The Centennial Youth Initiative (CYI) is committed to developing 4-H programs in Alabama to increase access so that more youth can participate in the program, and to enhance the learning experiences that are available to youth. The award is based on the following standards of excellence in Alabama 4-H programming:

·       Forming a unified Alabama 4-H team and program        

·       Utilizing consistent research-based curriculum resources

·       Diversifying delivery modes tailored to today's youth

·       Promoting plan-of-work development and teamwork at all levels

·       Aligning staff and position assignments to support program resources and delivery modes​


Alabama Extension’s Wilcox County  office has a new County Extension Coordinator.  Tamika Glover began work May 1.
Dial has worked in the secondary education system for more than 15 years where she served in various teaching and supervisory positions at Alabama Southern Community College. For 12 months, she served as assistant interim campus director for the Demopolis campus.  She was responsible for the day to day operation of the campus; supervised faculty and staff, provided employee orientation, helped make class schedules and assisted students in decision making and problem solving.
Just prior to her employment with Alabama Extension, she was the team leader in Adult Education and Workforce Development instructor for Marengo County/Linden Adult Education Program.
 “Tamika has an extensive background as an educator and brings a wealth of knowledge and applicable leadership skills to her new role.  Welcome and best wishes Tamika” said Stan Windham, assistant director Program Operations & Innovations with Alabama Extension.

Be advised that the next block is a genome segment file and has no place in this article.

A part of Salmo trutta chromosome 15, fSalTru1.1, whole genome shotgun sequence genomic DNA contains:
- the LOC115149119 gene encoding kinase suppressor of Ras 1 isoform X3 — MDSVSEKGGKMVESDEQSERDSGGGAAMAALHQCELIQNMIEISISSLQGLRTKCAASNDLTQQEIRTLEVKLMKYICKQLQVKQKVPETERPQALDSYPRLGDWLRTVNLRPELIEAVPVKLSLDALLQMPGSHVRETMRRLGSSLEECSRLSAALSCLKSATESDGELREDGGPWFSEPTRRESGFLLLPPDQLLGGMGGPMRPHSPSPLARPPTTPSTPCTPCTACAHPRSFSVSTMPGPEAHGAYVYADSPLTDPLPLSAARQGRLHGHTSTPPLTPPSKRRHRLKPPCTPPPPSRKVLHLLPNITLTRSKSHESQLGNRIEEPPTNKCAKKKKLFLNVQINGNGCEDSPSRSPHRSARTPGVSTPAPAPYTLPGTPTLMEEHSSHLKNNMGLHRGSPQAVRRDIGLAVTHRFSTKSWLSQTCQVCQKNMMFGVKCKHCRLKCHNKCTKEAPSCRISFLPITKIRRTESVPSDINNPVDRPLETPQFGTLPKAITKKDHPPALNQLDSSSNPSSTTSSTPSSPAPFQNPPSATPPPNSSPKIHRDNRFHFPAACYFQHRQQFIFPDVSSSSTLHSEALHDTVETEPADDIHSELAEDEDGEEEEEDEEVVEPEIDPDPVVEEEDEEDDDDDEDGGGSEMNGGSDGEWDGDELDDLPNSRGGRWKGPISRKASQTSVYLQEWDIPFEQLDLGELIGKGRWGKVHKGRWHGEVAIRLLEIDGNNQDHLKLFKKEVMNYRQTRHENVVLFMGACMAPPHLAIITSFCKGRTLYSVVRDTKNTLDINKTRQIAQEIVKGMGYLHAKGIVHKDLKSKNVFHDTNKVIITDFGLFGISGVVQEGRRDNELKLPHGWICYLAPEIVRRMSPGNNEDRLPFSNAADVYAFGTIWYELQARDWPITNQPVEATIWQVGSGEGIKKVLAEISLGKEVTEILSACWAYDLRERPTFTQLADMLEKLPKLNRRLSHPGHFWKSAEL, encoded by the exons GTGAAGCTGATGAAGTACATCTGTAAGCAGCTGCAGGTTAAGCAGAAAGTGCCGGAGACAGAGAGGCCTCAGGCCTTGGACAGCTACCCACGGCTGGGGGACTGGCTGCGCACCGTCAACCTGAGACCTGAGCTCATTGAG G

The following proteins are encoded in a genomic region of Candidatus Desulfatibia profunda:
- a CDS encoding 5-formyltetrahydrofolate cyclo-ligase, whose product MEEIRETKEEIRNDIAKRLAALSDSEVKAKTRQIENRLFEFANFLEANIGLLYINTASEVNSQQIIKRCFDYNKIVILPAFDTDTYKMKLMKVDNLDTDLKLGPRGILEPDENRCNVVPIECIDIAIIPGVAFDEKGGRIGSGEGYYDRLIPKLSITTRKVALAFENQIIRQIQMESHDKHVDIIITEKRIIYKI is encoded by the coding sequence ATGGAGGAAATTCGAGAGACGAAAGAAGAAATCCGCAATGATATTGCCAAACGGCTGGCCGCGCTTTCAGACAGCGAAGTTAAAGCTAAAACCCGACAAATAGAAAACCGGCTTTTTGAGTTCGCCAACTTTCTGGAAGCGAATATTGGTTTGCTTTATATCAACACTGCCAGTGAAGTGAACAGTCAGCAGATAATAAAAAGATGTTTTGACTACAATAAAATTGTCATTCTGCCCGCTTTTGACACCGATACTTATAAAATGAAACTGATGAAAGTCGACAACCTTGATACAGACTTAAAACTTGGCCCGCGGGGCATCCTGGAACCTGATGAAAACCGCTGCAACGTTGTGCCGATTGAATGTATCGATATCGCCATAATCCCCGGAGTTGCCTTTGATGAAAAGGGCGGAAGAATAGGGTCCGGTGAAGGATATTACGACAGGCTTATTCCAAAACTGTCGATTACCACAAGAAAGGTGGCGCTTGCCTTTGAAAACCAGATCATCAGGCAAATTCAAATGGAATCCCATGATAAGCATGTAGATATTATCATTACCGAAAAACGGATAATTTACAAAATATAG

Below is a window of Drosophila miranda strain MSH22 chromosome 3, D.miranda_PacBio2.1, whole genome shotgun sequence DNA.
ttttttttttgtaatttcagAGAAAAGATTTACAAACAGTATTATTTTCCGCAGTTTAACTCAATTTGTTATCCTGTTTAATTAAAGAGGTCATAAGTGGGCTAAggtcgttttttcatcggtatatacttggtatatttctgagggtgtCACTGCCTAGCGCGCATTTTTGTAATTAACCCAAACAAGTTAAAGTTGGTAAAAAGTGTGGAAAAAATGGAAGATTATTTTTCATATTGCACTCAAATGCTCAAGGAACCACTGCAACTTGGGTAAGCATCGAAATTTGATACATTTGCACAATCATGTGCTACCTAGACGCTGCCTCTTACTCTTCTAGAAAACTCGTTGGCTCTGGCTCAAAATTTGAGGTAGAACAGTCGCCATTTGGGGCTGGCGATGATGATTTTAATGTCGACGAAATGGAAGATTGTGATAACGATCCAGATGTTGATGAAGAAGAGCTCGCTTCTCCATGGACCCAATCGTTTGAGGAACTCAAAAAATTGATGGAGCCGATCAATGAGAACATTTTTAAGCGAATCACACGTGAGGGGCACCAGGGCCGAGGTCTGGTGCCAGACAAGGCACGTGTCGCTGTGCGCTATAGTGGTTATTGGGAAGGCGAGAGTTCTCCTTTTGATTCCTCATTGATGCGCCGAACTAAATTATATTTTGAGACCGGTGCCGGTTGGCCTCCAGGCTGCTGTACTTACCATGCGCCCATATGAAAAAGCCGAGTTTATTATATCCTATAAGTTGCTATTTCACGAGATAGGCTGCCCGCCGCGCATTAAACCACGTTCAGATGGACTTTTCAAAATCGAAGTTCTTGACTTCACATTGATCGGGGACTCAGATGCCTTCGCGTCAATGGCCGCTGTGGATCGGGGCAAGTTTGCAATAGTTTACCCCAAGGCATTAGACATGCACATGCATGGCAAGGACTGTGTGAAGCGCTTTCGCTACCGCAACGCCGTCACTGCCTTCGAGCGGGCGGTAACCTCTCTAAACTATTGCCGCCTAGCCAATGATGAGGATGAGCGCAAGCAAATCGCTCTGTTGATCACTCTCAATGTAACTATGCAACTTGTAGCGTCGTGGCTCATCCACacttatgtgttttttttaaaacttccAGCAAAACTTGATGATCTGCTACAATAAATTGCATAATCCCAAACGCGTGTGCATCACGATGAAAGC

Dial holds a Bachelor of Arts degree in Business Management from Stillman College and a Master of Science degree In Continuing Education, specializing in counseling psychology, and an Education Specialist degree in counseling from the University of West Alabama .   
“I feel privileged and also honored to serve as Wilcox County Extension Coordinator.  I look forward to
working with local government and citizens in the county through programs that the Alabama
Cooperative Extension Services offers,” said Dial.

Alabama Cooperative Extension has named Carla Elston as the new County Extension Coordinator for Bullock County.  She will begin her new duties May 16.
 
Elston is no stranger to Extension, as she has been serving in the 4-H Foundation agent role in Butler and Lowndes counties since 2013.  As a 4-H agent, Elston made great strides in re-establishing the youth program to a viable and vibrant stature resulting in an increase of 50 percent of youth membership within her first year.
Elston also has more than 15 years of administrative and leadership experience within the non-profit and federal sectors.  Previous to becoming a 4-H agent, she was employed in the Public Affairs Division with the USDA and held positions as an Outreach Programs Manager, Development Director and Case Manager with Montgomery based non-profit organizations.  She currently serves on the Safe Harbor Child Advocacy Center board of directors.
“Elston is a dedicated, resourceful professional who brings a lot of valuable experience to the position of County Extension Coordinator,” said Stan Windham, assistant director of Program Operations Innovations at Alabama Extension.  “I look forward to seeing what she can bring to Bullock County,” he added.
 
Elston has a Bachelor’s Degree in Psychology and Master’s Degree in Public Administration from Auburn University in Montgomery.  She succeeds Wil Golden, who has held the position of interim Extension coordination since January 2016, following the retirement of George Tabb.
 
“It is a honor to be a part of an organization that delivers high quality programs and helps communities find innovative solutions to address their needs,” said Elston.  “I will do my best to serve the Bullock County community by collaborating with community leaders to continue to make a positive, meaningful impact that matters to our citizens.”